The Orthodox Church, like the Catholic Church, has always in her teaching followed Holy Scripture and Sacred Tradition in asserting the principle of the sanctity of marriage founded on the Saviour’s own words (Matt. 19: 6; Mk. 10: 9). In our time this position should be ever more strengthened and unanimous. We should defend it jointly both within the framework of dialogue with the legislative and executive branches of power of various countries, as well as in the forums of international organizations such as the UN and the Council of Europe. We ought not to confine ourselves to well-intentioned appeals but should by all means possible ensure that the family is legally protected.

Solidarity among the Churches and all people of good will is essential for guarding the family from the challenges of the secular world and thereby protecting our future. I hope that one of the fruits of the Assembly of the Synod will be the further development of Orthodox-Catholic co-operation in this direction.

I wish you peace, God’s blessing and success in your labours.

Metropolitan Hilarion (Alfeyev)

The God-Man, Mankind, and Creation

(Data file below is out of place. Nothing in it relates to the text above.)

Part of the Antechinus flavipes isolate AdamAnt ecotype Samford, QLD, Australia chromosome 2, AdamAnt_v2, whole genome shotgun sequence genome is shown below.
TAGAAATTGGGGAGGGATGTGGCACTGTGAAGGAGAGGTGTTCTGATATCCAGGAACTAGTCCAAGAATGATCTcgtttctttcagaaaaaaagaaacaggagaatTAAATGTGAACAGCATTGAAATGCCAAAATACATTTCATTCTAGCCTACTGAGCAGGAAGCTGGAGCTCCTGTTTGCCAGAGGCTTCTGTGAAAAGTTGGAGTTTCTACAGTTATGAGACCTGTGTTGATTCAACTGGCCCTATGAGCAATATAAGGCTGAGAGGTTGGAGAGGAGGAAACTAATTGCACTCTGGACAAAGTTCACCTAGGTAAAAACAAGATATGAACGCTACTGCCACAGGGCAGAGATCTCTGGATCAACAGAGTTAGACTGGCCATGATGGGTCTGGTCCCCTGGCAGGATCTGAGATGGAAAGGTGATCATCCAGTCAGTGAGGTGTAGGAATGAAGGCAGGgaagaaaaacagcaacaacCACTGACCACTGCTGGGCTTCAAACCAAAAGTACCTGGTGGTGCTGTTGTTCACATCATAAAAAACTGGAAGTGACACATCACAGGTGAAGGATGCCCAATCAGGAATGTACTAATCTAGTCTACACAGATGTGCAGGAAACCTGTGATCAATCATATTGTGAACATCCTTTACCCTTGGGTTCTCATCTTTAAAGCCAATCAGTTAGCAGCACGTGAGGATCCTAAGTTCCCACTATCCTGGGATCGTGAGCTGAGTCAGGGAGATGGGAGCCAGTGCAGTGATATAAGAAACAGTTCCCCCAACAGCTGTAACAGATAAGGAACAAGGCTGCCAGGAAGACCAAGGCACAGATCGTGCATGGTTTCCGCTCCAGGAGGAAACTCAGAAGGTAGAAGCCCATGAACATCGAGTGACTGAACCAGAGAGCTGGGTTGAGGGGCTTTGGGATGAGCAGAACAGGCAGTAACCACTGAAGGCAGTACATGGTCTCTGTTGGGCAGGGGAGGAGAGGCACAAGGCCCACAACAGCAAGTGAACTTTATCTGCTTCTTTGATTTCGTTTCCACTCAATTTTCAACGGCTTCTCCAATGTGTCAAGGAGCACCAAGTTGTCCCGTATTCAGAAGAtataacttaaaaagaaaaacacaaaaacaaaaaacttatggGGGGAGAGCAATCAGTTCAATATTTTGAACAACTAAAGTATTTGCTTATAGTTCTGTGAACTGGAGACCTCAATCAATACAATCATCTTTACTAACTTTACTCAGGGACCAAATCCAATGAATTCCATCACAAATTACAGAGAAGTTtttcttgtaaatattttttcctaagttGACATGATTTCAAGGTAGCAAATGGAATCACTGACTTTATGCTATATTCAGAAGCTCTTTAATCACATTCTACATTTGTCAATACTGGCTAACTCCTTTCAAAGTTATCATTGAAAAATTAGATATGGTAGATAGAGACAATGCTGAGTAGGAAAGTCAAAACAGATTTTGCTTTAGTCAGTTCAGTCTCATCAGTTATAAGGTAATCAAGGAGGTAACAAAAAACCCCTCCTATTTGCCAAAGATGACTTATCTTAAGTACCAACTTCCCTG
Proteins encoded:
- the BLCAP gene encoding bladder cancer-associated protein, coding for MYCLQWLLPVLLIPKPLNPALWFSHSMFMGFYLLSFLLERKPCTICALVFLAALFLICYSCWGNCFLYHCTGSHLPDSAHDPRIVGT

This Orthodox icon depicts Christ as the Good Shepherd and Steward of All Creation. Photo courtesy: Orthodox Fellowship of the Transfiguration.

This Orthodox icon depicts Christ as the Good Shepherd and Steward of All Creation. Photo courtesy: Orthodox Fellowship of the Transfiguration.

I delivered this short paper on Monday, November 11, 2013. Washington, DC’s Saint Sophia Greek Orthodox Cathedral and the Orthodox Fellowship of the Transfiguration (OFT) hosted “On Earth As It Is In Heaven: A Pan-Orthodox Conference On Putting Orthodox Theology and Ecology into Practice”. The first-ever pan-Orthodox conference held in North America on the intersection between Christian ecology, theology, and stewardship of the natural world featured a notable gathering of well-known clergy and lay scholars. I was part of a student panel moderated by Dr. Alfred Siewers, Professor of English and Environmental Studies of Bucknell University.  Foremost among the guests were His Eminence Archbishop Demetrios, the Primate of the Greek Orthodox Archdiocese of America, who delivered the opening keynote, and Dr. James Hansen, director emeritus of NASA, who offered the afternoon keynote address. Here is a summary of the event for the Institute on Religion & Democracy’s blog. Below you may read my paper.

Presenting my paper at the conference.

Presenting my paper at the conference.

_________________________________________________

The God-Man, Mankind, and Creation:

Applying an Orthodox understanding of the relationship between God, mankind and the natural world to today’s sustainability efforts

The whole earth is a living icon of the face of God. I shall not cease reverencing matter, by which my salvation has been achieved.

– St. John of Damascus (675-749)